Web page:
Volume 84, Number 1, October 2008
|Number of page(s)||6|
|Section||Interdisciplinary Physics and Related Areas of Science and Technology|
|Published online||25 September 2008|
Nanofluidics in cellular tubes under oscillatory extension
Physico-Chimie Curie, Institut Curie, Section de Recherche - 26 rue d'Ulm, 75248 Paris Cedex 05, France, EU
2 Department of Physics and Astronomy, The University of California at Los Angeles Los Angeles 90095-1569, CA, USA
Accepted: 22 August 2008
Membrane nanotubes or tethers extruded from cells exhibit dynamic features that are believed to exhibit viscoelastic rheological properties. We have performed typical microrheology experiments on tethers pulled from red blood cells by measuring the force response to small oscillatory extensions or compressions. Our data, supported by a simple theoretical model, show that the force response does not reflect any intrinsic viscoelastic properties of the tethers themselves, but instead is dominated by the drainage of the internal cellular fluid into and out of the oscillating nanoconduit over a frequency-dependent penetration depth. The simplicity of tether rheology suggests its usage as a probe for measuring the local viscosity of the cytosol near the plasma membrane.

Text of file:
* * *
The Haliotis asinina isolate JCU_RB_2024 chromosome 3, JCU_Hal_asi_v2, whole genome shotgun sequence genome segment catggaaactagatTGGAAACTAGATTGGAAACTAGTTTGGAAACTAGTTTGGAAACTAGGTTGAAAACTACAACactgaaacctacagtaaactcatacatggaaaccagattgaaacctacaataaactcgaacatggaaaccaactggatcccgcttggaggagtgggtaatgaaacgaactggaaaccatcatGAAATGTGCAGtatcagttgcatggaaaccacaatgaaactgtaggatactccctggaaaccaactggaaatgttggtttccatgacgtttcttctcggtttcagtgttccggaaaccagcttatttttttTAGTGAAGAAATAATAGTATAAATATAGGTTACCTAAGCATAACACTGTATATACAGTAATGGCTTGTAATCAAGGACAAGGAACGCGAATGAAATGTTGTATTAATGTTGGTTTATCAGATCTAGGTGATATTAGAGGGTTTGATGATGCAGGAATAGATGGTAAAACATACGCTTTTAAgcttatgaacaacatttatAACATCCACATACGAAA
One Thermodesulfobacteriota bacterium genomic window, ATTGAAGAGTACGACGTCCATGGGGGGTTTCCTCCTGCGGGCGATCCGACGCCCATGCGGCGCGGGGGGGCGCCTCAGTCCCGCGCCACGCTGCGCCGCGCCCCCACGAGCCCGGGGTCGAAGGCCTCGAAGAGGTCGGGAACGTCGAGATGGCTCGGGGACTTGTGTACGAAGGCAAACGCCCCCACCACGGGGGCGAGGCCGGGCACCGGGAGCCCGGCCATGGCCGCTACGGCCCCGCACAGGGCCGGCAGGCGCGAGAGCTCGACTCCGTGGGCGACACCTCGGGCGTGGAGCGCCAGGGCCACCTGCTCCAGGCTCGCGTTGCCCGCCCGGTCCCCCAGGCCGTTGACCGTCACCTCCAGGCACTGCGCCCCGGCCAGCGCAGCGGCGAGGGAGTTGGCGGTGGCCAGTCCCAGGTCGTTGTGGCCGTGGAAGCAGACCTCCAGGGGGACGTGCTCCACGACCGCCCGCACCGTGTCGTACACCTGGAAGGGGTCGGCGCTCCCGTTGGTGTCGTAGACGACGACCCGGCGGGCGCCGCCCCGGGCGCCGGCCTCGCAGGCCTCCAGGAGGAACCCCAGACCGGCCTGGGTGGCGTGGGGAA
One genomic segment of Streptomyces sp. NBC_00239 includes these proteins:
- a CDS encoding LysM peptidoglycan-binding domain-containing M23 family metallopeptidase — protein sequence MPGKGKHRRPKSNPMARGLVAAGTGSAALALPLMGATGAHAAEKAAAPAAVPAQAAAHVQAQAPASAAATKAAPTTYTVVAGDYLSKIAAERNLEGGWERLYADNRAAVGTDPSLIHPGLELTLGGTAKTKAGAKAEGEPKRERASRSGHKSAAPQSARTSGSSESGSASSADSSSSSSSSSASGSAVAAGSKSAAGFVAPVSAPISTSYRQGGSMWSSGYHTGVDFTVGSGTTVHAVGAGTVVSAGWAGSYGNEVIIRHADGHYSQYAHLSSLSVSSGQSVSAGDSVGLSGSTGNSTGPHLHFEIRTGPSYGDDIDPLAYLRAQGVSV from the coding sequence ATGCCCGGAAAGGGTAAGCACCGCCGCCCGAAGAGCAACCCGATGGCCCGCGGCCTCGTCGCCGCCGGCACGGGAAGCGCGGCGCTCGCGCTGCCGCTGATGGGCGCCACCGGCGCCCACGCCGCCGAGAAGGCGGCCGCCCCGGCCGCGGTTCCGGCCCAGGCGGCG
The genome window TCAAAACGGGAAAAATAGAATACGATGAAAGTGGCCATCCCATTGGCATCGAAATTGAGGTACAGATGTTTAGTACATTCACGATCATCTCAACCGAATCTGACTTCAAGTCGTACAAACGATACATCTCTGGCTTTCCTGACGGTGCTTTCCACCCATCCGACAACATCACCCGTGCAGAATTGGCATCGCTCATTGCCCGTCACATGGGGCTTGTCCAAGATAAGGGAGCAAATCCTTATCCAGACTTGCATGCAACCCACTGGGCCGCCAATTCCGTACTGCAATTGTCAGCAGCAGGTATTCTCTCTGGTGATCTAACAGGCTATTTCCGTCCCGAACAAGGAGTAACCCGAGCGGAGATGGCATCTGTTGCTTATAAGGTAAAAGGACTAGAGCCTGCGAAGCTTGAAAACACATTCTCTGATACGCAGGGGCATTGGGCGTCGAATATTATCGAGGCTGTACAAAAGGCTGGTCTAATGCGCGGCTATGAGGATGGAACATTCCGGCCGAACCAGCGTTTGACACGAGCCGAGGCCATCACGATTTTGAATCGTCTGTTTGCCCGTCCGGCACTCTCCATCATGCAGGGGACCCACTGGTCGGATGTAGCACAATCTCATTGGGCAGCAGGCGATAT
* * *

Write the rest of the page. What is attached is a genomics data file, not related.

PACS: 87.85.gf – Fluid mechanics and rheology / 87.16.dm – Mechanical properties and rheology / 47.60.Dx – Flows in ducts and channels
© EPLA, 2008
Current usage metrics show cumulative count of Article Views (full-text article views including HTML views, PDF and ePub downloads, according to the available data) and Abstracts Views on Vision4Press platform.
Data correspond to usage on the plateform after 2015. The current usage metrics is available 48-96 hours after online publication and is updated daily on week days.
Initial download of the metrics may take a while.